Lionfish have very low standards and will eat anything in sight. Although they're originally from the Indian and Western Pacific Oceans, these vacuum cleaners have been flopping around the Atlantic for the last 25 years, probably because people dumped them from their home aquariums. They're so stupidly hungry and abundant that sometimes, they just eat other lionfish. This would be fine if these venomous beasts just kept to themselves, but because they have very few predators in their new home, lionfish get to ruin everything else around them, too. Seriously, they're such a nightmare that scientists are trying to fight them with robots.
Image: Kevin Gessner via Flickr/CC
The cherry on top of this crap sundae is that now, lionfish are eating fish scientists haven't even been able to describe yet. According to a new study in PLOS One, researchers from the University of Washington have recorded video of a lionfish noshing on a previously unnamed species of goby (genus Palatogobius) off the coast of Curaçao. The footage was captured by a submersible vehicle -- aptly named the Curasub -- over the course of several dives from 2013 to 2016.
Researchers have named their new find Palatogobius indendius, or the "ember goby". These unfortunate little fellows are bright orange and less than 2.5cm long, living at depths of about 117m. While the ember goby is still abundant in this region off the coast of Curaçao, it doesn't bode well that lionfish are preying on animals in such deep reefs. These ecosystems are poorly studied, so who knows how many other fish lion fish are terrorising that we don't know about.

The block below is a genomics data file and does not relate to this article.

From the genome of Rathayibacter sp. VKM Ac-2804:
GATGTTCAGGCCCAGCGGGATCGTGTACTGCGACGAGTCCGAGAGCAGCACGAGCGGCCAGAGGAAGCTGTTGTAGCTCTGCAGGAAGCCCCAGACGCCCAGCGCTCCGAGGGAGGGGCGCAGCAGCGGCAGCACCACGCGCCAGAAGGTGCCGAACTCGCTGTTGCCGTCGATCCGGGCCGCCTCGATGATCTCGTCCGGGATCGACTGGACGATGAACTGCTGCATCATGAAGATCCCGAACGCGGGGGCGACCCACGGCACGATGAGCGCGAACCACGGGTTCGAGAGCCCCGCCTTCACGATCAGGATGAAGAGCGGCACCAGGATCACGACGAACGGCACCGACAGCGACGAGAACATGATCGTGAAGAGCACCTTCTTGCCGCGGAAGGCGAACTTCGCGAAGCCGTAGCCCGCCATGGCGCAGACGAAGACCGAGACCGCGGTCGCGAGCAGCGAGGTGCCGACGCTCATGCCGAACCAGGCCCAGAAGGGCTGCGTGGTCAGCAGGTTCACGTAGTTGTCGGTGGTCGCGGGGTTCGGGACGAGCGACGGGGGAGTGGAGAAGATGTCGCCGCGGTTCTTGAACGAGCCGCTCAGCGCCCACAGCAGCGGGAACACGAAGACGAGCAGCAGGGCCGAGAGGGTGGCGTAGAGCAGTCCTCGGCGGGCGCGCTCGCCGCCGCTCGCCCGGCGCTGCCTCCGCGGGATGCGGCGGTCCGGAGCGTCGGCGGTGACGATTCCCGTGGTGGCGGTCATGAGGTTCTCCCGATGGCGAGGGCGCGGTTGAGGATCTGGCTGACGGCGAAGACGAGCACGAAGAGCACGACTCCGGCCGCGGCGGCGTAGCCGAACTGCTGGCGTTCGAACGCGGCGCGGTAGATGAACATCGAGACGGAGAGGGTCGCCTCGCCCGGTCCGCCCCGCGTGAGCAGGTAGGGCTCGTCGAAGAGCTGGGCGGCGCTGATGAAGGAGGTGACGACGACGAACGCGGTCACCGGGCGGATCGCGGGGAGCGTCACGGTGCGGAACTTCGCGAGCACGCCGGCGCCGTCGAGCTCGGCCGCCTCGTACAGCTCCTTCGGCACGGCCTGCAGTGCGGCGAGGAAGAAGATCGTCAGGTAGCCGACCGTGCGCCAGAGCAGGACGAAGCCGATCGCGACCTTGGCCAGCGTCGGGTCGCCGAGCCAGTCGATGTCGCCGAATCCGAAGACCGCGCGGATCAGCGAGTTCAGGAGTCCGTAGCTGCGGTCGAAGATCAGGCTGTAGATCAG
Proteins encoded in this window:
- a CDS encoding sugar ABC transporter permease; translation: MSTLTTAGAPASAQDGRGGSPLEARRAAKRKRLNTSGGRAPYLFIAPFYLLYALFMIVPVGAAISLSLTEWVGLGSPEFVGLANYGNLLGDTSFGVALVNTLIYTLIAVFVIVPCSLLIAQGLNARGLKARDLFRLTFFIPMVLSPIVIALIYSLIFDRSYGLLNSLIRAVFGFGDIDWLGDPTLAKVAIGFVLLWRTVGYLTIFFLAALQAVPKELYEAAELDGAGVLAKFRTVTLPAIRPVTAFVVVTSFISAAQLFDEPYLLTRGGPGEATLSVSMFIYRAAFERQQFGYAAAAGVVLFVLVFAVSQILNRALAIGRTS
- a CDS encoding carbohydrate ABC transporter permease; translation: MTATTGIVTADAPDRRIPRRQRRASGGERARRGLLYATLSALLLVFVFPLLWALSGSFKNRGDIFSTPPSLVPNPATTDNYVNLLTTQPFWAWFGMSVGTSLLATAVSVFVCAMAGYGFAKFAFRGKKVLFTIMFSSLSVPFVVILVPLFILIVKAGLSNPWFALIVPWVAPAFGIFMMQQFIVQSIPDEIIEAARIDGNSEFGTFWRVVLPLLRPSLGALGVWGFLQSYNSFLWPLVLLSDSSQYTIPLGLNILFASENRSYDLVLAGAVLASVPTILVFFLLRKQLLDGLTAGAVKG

In fact, lionfish have a history of hurting goby populations elsewhere.
"Unlike many other reef fishes that can grow large enough to avoid predation as adults, gobies are vulnerable to predation by lionfish both as juveniles and adults," the researchers wrote. "As a result, lionfish have led to local declines in biomass and recruitment in some Caribbean gobies, and several species are now listed as 'near threatened,' 'vulnerable,' or 'endangered' by the IUCN Red List of Endangered Species, due in part to potential threats by lionfish."
Ember goby. (Image: Barry Brown via PLOS One)
While the study doesn't represent the eating habits of all lionfish, the research is still pretty unnerving. Where do lionfish draw the line? Where does the carnage stop? Our best shot at taming these predatory beasts might be these robots, which are essentially vacuums controlled by PlayStation 4 remotes. Innovation rules.
Fingers crossed it works, because the oceans are pretty screwed otherwise.